By Rahul Sen:
The shocking report that Afzal Guru faced sexual violence in prison came out in the media a few days back; that he was forced to have anal sex with an inmate at Tihar was exposed by a co-accused. This revelation, however, should not shock those who are aware of what happened at the Abu Ghraib prison. These, along with several other reported and unreported incidents go on to show a precarious politics of punishment – deploying ‘penetration’ and sexual abuse as means to torture and ‘discipline’. The various army rapes that take place; the sexual torture of Soni Sori, all are symptomatic of the repressive state apparatus’ adoption of coerced sex as means of punishment.
Prison maintains a problematic liaison with sex in general and sexuality in particular. It is a very gender segregated space, and it is often reported that inmates indulge in same sex activities. This is where the ‘sexuality’ aspect comes in; how do we classify it then? Isn’t this enough to testify the fluidity of gender and sexuality? Such questions keep on piling and crowing our minds, the more we think of the question of sex in prison or jail-houses.
On 7th January, 2015, the Punjab and Haryana High Court declared that the inmates are entitled to have sex with their partners, provided they are married and want to have children. Citing Article 21 (right to life and personal liberty) of the constitution, the judges held that conjugal visits or procreation are to be considered as fundamental rights of the inmates. India is one of the 15 countries in the world that permit conjugal visits. Consequently, there have been polar responses in the social media, some lauding the decision while others loathing the judgement. What comes across as interesting is that among the various state machineries that champion compulsory heterosexuality, the prison houses have been their next target. Many people have dubbed this judgement as thoroughly discriminatory and regressive, for it leaves no space for sexual gratification (read as sex for pleasure) and also non-normative sexual desires. However, some have already expressed their reservation by asking why the courts should give license ‘only’ for sexual gratification when others forms of gratifications are also absent in prisons? “An inmate, for instance, if denied conventional pleasure of every sort then why ask only for sexual pleasure?” ask a group of people.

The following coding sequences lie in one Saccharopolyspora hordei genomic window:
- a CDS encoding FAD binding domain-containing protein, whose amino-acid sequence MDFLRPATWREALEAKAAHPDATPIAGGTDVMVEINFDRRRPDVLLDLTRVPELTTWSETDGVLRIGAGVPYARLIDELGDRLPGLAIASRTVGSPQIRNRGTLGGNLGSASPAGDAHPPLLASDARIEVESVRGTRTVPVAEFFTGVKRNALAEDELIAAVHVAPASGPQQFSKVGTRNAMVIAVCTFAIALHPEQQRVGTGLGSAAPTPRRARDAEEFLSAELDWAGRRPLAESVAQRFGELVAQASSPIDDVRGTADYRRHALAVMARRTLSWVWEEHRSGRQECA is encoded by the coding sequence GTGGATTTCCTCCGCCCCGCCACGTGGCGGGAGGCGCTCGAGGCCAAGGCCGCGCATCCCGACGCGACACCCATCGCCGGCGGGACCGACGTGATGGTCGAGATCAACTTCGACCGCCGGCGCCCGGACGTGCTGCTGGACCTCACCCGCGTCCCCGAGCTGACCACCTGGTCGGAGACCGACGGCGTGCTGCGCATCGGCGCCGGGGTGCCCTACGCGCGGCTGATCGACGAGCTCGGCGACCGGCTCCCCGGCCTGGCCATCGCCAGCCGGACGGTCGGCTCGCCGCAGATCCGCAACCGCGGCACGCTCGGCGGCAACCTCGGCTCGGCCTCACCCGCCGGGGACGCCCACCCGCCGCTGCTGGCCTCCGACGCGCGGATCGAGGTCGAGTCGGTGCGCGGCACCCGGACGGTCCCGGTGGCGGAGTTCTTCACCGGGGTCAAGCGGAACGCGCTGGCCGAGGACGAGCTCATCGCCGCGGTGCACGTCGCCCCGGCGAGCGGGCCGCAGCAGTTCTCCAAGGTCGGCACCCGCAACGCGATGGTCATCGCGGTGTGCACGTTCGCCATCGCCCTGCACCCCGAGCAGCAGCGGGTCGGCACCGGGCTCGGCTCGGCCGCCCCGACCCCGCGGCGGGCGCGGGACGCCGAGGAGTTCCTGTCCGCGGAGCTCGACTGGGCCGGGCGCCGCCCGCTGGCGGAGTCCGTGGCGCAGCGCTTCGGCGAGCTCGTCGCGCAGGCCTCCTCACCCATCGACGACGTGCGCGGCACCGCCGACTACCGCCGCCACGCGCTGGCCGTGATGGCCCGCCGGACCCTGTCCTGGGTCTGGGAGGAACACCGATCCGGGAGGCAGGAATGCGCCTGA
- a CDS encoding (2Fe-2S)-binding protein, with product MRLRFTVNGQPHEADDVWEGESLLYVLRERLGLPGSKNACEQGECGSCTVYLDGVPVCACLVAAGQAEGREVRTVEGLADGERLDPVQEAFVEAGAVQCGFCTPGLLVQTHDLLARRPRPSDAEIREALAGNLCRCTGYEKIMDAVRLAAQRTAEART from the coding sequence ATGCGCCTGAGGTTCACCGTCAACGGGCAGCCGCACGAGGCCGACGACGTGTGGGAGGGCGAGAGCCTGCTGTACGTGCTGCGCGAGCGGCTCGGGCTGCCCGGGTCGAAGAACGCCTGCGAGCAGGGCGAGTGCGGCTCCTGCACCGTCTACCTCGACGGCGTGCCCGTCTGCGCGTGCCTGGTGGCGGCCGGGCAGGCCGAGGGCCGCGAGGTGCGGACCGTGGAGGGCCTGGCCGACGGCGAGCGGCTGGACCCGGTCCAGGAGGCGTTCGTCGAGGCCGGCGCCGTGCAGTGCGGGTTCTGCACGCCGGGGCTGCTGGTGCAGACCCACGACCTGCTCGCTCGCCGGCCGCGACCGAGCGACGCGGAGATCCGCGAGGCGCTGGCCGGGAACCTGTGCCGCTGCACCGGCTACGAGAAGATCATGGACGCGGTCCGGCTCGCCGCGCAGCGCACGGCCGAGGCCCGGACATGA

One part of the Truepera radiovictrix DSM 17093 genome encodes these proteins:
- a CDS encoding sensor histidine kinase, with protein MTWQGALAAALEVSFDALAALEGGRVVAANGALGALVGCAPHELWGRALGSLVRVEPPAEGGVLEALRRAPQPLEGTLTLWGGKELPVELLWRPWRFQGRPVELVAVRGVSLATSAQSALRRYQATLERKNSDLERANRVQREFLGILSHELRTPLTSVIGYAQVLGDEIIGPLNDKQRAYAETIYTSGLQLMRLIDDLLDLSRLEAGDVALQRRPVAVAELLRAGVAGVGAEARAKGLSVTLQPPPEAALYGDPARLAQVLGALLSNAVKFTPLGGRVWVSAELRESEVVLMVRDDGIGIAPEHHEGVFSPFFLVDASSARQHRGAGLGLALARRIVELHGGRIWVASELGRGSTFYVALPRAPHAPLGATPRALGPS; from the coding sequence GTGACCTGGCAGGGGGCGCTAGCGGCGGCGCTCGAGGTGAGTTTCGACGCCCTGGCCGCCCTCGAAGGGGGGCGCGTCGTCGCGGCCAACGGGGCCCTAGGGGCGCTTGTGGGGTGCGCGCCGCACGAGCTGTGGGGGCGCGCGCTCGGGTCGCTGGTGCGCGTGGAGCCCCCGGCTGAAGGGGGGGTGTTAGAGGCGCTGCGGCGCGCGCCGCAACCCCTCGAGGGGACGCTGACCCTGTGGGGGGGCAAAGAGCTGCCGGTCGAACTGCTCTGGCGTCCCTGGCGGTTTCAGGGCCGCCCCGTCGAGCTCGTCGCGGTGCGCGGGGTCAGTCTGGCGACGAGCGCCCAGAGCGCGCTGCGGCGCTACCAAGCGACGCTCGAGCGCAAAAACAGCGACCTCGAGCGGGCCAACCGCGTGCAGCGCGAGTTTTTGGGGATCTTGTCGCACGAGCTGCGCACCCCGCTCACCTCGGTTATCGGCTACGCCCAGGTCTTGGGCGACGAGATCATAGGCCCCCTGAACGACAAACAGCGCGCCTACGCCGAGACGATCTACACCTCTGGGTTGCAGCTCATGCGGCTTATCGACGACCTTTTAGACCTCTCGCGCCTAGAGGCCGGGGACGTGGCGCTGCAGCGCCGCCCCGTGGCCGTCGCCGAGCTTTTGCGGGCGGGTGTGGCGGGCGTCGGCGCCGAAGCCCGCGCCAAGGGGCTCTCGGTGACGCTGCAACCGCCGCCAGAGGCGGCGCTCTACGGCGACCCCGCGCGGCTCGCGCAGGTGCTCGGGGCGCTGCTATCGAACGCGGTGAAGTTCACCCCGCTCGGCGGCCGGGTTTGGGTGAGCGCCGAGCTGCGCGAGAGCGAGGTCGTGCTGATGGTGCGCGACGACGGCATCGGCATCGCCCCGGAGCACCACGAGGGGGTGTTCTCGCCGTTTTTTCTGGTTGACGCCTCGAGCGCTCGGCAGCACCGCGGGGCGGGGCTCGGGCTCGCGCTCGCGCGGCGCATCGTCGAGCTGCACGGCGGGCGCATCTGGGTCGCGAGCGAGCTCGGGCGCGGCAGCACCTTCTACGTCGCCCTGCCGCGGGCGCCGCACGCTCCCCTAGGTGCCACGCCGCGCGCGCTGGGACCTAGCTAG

The verdict on all grounds, therefore, seems fallacious. If sex for conjugation is the aim with which the judgement has been passed, then the court has certainly not taken into cognizance the rights of sexual minorities or queer communities who do not fall within the purview of peno-vaginal sex, that renders the whole concept of sex for procreation and sex for pleasure problematic. Categories overlap, blur and conflict with each other, highlighting only the myriad shades of attitudes towards sex, sexuality and desire. This has indeed been a historic judgement; ‘historic’ for reasons more than one: being self-conflictual, regressive, discriminatory, all directed towards promoting compulsory-heterosexuality with the state inventing newer means to regulate and discipline sexual desires, prisons being a microcosm of a macro-cosmic ‘carceral system’ as Foucault would say!